So remember this: the more time you spend on worrying, the less time you spend on celebrating. If I hadn’t gotten out of my own way, didn’t sweat the small stuff or worry over the things I couldn’t control, I wouldn’t have had the time to make the meal I did.

Although I must admit, I am quite proud of myself.

There seems to be a lot of things I’ve never made before, even BGF. First it was the biskies, now it’s these crepes. My first crepe attempt, actually. As in, my first crepe attempt ever. Grain-free too. And believe me when I say this, I was quite nervous.

Oh yes, my worrier was showing, but not for long.

I followed Ruhlman’s recipe to a “T” this time. I read and reread the directions until I could recite it from memory. I made the batter ahead of time before the boyfriend showed up for another Morri “Classic”. For one millisecond I thought I would screw up the crepes, at least the first one. But then I focused on how exciting making crepes for the first time was, how awesome this recipe was going to turn out, how epic this post was going to be. I came up with a way to getting underneath the crepe cleanly by the third one without hesitation, and the combination of flavors was better than I had expected.

You want to know what I didn’t do? I didn’t take myself seriously. I didn’t sweat it. That, along with my winning attitude and my patience towards every crepe, was the reason behind my success.

After dinner, the boyfriend and I talked about the meal. He and I both agreed that these crepes were to be for savory dishes solely, but I will do another crepe recipe specifically for a dessert or sweet breakfast. I’m thinking coconut, glutinous rice, and amaranth.


Grain-free Savory Crepes, Chili Sin Carne Filling, & Kale

For the crepes:
8 oz Milk
4 Large eggs
1.5 oz Quinoa flour
1.5 oz Buckwheat flour
1/4 – 1/2 tsp. Sea Salt, to taste

Combine the ingredients and blend with a whisk or hand blender until they are uniformly combined.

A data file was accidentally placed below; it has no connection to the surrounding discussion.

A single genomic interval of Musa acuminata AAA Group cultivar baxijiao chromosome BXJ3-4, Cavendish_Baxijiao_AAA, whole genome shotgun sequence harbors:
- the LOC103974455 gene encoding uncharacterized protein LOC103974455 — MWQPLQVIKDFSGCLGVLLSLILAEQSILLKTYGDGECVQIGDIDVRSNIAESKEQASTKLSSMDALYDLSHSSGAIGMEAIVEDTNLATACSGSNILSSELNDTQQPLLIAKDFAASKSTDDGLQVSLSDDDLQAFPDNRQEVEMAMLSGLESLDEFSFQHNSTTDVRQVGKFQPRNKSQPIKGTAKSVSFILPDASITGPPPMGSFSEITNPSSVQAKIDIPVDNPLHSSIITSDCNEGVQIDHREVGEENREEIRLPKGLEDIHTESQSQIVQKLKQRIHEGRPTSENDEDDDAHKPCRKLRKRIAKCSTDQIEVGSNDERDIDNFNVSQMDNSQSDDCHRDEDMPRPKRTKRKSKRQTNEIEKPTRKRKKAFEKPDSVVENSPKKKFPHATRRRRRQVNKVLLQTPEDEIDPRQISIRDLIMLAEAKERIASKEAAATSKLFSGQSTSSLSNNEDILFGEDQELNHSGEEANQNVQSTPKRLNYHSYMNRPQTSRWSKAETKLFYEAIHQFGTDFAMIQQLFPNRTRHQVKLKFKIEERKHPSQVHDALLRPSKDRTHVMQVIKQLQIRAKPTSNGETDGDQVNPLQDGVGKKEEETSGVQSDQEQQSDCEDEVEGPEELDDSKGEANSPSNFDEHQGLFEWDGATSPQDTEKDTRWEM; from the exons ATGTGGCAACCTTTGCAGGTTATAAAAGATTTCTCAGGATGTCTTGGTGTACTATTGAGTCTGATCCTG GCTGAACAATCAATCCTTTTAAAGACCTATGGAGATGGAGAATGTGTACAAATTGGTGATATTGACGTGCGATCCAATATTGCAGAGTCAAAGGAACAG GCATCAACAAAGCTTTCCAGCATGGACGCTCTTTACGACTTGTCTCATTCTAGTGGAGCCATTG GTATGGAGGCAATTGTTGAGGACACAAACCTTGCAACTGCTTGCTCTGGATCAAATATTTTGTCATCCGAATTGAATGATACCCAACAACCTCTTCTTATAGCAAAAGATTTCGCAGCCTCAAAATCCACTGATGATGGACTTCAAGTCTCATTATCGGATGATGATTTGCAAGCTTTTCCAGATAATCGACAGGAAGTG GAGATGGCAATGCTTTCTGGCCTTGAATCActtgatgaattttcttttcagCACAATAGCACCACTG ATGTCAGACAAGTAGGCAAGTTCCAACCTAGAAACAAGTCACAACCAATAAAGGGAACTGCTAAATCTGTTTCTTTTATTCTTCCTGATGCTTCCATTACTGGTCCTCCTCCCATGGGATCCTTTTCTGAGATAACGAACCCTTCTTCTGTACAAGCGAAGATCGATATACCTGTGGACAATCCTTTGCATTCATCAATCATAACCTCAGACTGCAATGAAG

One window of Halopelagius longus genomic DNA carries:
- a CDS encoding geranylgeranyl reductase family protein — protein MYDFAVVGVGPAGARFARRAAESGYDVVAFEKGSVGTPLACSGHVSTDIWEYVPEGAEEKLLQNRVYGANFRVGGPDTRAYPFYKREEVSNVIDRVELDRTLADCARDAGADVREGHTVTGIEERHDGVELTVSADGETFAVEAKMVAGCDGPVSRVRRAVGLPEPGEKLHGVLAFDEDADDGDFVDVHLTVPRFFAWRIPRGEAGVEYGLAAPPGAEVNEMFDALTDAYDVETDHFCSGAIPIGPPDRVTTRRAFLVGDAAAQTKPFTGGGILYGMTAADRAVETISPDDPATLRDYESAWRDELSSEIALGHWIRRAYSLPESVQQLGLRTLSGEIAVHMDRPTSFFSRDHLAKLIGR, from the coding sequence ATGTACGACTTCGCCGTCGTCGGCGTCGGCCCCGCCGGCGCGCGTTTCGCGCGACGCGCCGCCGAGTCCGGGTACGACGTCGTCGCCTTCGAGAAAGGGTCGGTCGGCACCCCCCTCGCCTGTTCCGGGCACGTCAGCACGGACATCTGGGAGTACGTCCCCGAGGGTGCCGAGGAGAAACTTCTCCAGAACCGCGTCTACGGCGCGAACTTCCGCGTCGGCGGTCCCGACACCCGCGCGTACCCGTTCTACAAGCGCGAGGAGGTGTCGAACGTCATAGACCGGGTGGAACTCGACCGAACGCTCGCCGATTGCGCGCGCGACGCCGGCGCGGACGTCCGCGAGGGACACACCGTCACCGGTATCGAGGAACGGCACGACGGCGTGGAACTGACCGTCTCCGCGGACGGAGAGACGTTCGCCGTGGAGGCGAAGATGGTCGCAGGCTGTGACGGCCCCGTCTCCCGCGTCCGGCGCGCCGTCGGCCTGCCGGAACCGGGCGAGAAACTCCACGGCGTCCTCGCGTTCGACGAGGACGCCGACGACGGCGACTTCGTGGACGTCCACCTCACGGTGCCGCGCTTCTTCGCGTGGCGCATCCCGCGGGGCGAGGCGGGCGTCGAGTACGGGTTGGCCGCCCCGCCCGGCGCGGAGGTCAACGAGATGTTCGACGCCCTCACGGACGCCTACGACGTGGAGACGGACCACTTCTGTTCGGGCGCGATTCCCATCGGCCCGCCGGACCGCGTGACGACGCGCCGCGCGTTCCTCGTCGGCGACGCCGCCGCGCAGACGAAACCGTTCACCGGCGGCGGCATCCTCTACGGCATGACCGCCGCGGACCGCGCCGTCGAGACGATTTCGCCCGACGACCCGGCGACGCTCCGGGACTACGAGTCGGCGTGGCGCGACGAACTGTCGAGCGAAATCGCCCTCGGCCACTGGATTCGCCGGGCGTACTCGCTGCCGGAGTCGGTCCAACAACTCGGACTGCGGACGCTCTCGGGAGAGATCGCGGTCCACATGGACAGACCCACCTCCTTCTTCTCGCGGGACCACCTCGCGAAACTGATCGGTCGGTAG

Let the batter rest for half an hour in the refrigerator, up to a day if you would like.  
Heat your pan over medium heat.
If you are using a well-seasoned cast iron or crepe pan, or you have a non-stick skillet, you only need to wipe the surface with some vegetable oil with a paper towel. (If you’re using stainless steel, swirl a teaspoon or so of butter in the pan to coat the bottom).
Pour just enough batter to coat the bottom (I used the 1/4 c. measuring cup for consistency) as you tip the pan.
Allow it to cook untouched until it’s set, about a minute.
Gently turn the crepe and briefly cook the other side, about fifteen seconds.
Remove the crepes to a plate or rack as you make more. (The can be used immediately or they can be allowed to cool. Once cool, stack them, cover, and put in the refrigerator until you want to use them.)

Makes 10 crepes.

For the filling:
1 14.5 oz Canned tomatoes, drained
1 15 oz Canned black beans, drained
1 Small onion, finely diced
2 Cloves garlic, finely diced
1 tsp Chili seasoning (mine was homemade)
1 tbsp Olive oil

Combine the ingredients for the filling in a medium-sized cooking pot over medium heat.
Once the onion has softened, set it to low while prepping the crepes
In a large cooking pot, add the ingredients for the bed of kale on medium to high heat until cooked down.
When the crepes are done and the filling is cooked down, lay out a crepe and place a litter of the filling in the center.
Using your fingers, roll the crepe around the filling. Place the crepe seam side down on the plate so it doesn't open.
Your crepe is now complete. Put as many you think you can on your plate over kale.

For the bed of kale:
1 Head of kale, roughly chopped 
Drizzle of Olive oil
Water (about 1/4 c.)
1/2 tsp Crushed garlic
1/2 tsp Dijon mustard

Turn off the kale when the leaves have wilted and the stems have softened, but the greens still have a vibrant green color.

Serves 2, with a sure chance of leftovers.